Released: 21st February
Seen: 21st February
When you look back through the history of cinema there are only a few performers who can truly be considered icons. One of the biggest icons in the history of cinema is Laurel & Hardy, a comedy duo who made over 100 films together over the course of about two decades where they basically were the biggest names in comedy. Their partnership started almost by accident, the two of them were part of the old Hollywood system that signed people up to contracts that kept them working for years and turned them into one of the most iconic duos in history. It was almost inevitable that some portion of their lives was going to be turned into a biopic, as it seems Hollywood loves to tell stories about itself. Of all the stories that could’ve been told, the one they picked was absolutely perfect.
Stan & Ollie focuses on the tail end of Laurel & Hardy’s career, years after the two of them have broken up. They end up being offered the chance to go on one final tour that will double as a way for them to hopefully get money for a Robin Hood film that they want to do. Sadly, things just aren’t working right for them. Stan (Steve Coogan) is still holding onto a bit of serious grudge from the old days while Ollie (John C. Reilly) is battling serious health issues that make it harder for him to do the routines that made them famous. Making everything much more difficult is the simple reality that no one wants to see Laurel & Hardy anymore, meaning they’re performing to almost empty houses and have to work themselves to the bone to try and get through the tour.
From the first shot of the film, this is a love letter to these two icons. By starting from essentially the end of their career we are reminded, constantly, that the two of them are past their prime. Everyone thinks they’re retired and unable to do what made them famous and it allows us to root for them to show everyone that they still have that spark of magic. With brilliant performances by the leads, in particular John C Reilly who is unrecognisable and just becomes Oliver Hardy, we are slowly led through a glorious return to fame where we watch as society catches on to just what made Laurel and Hardy special in the first place. What makes this special is that we’re watching them try to reclaim some small sense of the fame they used to have, something we’re reminded of throughout the film whenever someone approaches Laurel & Hardy to ask “I thought you’d retired?”. These two used to be the kings of Hollywood and now we will spend an hour and a half trying to watch them get back on top, something that might never happen.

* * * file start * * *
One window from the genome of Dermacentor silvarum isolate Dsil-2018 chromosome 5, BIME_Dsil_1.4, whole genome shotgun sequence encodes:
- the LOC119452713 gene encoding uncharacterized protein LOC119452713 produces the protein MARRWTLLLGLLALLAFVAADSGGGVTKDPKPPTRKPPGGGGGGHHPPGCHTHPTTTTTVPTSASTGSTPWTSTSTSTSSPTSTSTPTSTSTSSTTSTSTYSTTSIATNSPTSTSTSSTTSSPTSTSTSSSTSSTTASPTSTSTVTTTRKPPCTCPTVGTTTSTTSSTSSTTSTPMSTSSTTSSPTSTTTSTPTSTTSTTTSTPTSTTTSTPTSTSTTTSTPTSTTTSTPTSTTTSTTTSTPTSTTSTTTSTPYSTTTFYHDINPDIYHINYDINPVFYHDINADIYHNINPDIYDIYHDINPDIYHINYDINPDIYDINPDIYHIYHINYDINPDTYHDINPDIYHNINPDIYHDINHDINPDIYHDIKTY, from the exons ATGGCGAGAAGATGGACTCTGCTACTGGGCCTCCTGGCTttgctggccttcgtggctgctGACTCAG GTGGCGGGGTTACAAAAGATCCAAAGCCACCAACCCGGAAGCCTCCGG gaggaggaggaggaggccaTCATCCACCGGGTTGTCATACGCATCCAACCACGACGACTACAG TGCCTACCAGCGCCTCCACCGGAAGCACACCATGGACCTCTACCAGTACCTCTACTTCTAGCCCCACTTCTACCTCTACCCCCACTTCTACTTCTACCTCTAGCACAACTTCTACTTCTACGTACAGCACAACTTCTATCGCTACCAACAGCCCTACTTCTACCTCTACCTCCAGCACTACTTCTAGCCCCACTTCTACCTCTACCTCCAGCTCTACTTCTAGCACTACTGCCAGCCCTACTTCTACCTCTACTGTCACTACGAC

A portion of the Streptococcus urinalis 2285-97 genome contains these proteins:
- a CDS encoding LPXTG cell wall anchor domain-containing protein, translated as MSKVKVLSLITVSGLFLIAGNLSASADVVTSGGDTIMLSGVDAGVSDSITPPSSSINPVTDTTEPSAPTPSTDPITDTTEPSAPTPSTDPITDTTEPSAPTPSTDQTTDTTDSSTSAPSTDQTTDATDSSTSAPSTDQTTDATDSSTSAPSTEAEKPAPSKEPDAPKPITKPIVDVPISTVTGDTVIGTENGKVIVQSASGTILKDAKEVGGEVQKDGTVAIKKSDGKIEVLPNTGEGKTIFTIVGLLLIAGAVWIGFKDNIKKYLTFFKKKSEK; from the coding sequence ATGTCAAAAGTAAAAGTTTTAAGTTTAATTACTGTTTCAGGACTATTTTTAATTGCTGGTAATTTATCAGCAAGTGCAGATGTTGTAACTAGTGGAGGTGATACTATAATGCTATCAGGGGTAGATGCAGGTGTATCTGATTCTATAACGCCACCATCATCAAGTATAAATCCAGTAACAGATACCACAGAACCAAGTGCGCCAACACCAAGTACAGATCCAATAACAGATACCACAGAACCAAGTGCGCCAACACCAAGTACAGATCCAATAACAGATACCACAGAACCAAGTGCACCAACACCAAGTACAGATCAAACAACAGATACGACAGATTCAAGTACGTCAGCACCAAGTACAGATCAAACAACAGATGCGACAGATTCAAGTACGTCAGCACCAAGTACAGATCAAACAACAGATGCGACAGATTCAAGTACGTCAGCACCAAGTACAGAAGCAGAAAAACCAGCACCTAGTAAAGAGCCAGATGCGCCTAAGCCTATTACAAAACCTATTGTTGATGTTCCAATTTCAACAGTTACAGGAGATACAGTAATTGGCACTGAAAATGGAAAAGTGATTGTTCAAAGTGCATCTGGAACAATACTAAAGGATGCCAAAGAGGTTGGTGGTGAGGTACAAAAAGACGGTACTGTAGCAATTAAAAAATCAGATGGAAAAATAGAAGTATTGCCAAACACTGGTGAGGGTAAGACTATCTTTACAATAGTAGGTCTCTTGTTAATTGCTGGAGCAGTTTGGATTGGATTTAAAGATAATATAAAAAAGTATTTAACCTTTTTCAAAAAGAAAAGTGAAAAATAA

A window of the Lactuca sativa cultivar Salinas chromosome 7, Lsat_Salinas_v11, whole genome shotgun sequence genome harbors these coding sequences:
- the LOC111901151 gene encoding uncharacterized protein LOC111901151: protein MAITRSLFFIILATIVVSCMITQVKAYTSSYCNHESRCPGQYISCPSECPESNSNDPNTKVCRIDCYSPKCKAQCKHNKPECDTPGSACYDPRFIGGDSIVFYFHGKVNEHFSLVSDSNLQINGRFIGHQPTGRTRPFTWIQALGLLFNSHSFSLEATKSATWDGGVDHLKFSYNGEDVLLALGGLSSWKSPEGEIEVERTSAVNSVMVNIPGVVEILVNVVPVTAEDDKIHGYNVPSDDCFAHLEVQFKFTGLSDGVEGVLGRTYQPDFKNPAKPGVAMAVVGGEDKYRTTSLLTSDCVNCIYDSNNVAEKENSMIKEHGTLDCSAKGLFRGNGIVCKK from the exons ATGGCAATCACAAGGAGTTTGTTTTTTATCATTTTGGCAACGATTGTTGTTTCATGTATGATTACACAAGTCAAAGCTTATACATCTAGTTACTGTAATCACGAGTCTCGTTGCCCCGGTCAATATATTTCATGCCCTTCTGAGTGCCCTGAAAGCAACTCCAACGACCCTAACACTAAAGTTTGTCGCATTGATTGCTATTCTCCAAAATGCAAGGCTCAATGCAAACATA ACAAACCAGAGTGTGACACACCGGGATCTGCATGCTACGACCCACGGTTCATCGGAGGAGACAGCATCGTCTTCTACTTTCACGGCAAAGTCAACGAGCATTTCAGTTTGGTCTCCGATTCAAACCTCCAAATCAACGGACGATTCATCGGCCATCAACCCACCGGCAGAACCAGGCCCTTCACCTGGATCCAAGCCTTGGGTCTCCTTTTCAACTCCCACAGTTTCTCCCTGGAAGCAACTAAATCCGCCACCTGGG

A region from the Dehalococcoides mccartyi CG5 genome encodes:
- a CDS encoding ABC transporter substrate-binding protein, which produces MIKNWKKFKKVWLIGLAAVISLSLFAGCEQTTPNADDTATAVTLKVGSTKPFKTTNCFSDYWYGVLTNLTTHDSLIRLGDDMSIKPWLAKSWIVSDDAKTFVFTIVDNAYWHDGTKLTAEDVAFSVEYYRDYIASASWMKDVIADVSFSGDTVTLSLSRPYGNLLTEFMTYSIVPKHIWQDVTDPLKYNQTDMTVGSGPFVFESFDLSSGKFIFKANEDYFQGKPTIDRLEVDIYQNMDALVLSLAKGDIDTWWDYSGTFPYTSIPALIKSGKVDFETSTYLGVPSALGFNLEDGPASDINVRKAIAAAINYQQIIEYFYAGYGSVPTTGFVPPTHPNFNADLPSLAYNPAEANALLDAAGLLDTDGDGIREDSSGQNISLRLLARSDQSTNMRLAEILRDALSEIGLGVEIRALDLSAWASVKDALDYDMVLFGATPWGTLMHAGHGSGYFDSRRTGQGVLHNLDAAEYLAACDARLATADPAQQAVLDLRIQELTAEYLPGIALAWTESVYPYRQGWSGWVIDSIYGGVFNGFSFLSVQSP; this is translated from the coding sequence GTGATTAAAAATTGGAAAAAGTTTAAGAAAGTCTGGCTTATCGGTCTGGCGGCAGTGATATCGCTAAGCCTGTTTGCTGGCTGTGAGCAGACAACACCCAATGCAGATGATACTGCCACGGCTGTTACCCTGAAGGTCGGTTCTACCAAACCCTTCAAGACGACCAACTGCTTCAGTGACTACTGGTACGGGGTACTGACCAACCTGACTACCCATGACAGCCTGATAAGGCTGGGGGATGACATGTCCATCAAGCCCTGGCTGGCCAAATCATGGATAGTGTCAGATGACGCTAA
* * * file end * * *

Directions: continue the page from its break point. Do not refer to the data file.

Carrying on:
It’s a fascinating look behind the curtain of celebrity, this idea that once they stopped being in a film every year these guys basically stopped existing to a large amount of the public. We see their friendship slowly reform after betrayal pulled them apart and most importantly, we see them making each other laugh. We see their friendship that’s always there, even when they’re fighting. There’s a sweetness to every scene that they share, especially near the end where it’s absolutely magic watching these men create comedy together. They manage to delight each other and, therefore, delight the audience with their infectious joy. This is all mixed in with moments of slapstick, the very thing that Laurel & Hardy were known for, that enhances the story and provides some genuinely great laughs while also showing off the brilliant comedic timing of the lead actors.
On top of just being a heart-warming story, the film is a joy to look at. One of my favourite things for a film to do is a long take and when it’s done right, it’s something special. This film opens with a grand long take that starts with the two characters talking in their dressing room, facing away from the camera but we can see their reflections in the mirror, and we follow them on the long walk through the studio lot to their set to shoot their film. From that moment it’s clear that this film is going to make sure it looks as good as it can and does so in a way that serves the story. Every shot is just perfect and lets us really get invested in this story and in the health of our two leads.
Stan & Ollie is a wonderful film, loaded to the brim with warmth and love for the icons it’s presenting to the audience. With career-best performances by the leads, a beautiful visual style and some whip-sharp writing, it’s a great biopic that tells the story of an important time in the lives of two icons. There was something truly special about Laurel & Hardy, and there is truly something special about Stan & Ollie.